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Motor Transport Corps Insignia

The use of motor vehicles by the U.S. Army was in its infancy prior to and at the beginning of the United States’ involvement in World War I. Horses remained the main mode of transportation of soldiers and movement of supplies and equipment. Training in the maintenance and repair of motor vehicles had not yet become part of the U.S. Army’s training curriculum, and to accommodate this shortcoming, skilled civilian tradesmen from U.S. automotive manufacturers were the first to be assigned to the Motor Transport Corps. (U.S. Air Force photo)

The use of motor vehicles by the U.S. Army was in its infancy prior to and at the beginning of the United States’ involvement in World War I. Horses remained the main mode of transportation of soldiers and movement of supplies and equipment. Training in the maintenance and repair of motor vehicles had not yet become part of the U.S. Army’s training curriculum, and to accommodate this shortcoming, skilled civilian tradesmen from U.S. automotive manufacturers were the first to be assigned to the Motor Transport Corps. (U.S. Air Force photo)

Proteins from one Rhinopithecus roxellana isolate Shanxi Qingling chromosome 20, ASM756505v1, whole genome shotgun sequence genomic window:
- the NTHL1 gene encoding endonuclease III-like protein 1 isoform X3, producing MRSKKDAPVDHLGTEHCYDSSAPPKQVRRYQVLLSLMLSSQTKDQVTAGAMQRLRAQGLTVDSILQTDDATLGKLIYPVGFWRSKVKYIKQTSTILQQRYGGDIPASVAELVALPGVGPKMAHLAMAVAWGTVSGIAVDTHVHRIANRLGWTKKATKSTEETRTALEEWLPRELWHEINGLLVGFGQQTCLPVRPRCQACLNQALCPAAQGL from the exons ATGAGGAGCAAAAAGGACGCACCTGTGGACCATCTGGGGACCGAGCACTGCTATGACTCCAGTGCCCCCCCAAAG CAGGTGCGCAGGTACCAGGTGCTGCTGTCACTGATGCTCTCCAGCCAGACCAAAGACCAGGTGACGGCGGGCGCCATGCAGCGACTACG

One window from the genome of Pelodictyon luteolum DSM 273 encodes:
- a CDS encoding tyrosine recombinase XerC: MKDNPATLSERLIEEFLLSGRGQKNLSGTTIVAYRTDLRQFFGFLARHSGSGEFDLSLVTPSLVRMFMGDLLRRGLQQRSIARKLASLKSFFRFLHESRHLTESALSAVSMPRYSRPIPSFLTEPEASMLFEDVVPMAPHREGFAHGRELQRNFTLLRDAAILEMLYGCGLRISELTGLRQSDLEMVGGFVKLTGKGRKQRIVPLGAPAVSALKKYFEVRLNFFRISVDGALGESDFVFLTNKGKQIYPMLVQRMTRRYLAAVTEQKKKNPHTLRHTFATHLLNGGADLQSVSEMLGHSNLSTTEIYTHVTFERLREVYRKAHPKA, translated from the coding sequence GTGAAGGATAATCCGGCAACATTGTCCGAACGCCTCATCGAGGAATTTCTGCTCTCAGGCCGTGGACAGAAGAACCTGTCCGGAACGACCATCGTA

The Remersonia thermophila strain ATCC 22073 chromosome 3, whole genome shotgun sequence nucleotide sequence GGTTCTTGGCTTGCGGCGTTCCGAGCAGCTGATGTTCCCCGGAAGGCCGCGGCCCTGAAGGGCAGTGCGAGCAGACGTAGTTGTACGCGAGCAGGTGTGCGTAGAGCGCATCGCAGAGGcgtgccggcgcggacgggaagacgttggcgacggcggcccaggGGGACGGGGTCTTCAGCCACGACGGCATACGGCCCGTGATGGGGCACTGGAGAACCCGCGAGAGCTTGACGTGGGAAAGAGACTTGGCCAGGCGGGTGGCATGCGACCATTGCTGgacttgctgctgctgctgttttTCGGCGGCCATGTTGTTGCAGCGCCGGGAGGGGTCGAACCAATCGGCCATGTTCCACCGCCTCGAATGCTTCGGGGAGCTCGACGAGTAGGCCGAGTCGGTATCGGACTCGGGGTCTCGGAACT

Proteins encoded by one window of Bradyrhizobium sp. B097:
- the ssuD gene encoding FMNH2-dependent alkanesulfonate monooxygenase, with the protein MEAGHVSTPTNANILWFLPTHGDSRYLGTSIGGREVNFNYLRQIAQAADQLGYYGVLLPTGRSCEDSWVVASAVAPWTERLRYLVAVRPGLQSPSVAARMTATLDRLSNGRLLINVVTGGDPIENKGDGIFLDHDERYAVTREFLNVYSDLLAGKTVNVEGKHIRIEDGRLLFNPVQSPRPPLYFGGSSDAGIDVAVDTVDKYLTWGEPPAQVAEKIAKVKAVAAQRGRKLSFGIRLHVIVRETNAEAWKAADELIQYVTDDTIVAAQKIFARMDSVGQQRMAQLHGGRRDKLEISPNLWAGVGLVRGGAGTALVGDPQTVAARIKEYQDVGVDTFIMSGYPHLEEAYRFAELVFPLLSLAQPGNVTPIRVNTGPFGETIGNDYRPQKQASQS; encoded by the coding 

Note: This item is currently in storage.

 

The use of motor vehicles by the U.S. Army was in its infancy prior to and at the beginning of the United States’ involvement in World War I. Horses remained the main mode of transportation of soldiers and movement of supplies and equipment.

 

Training in the maintenance and repair of motor vehicles had not yet become part of the U.S. Army’s training curriculum, and to accommodate this shortcoming, skilled civilian tradesmen from U.S. automotive manufacturers were the first to be assigned to the Motor Transport Corps.

 

The headquarters of the Motor Transport Corps was located in Tours, France, during WWI.

 

This insignia’s design is that of a feather stuck in an infantry helmet, which is in front of a wheel. It is approximately one inch in diameter.

Donated by Lt. Col. (Ret.) Royal D. Frey.

Click here to return to the Featured World War I Artifacts index.

Please note Springfield Street, the road that leads to the museum’s entrance, is undergoing construction through the beginning of September. Expect lane reductions and some delays. Please follow the signs and instructions provided by the road crews.

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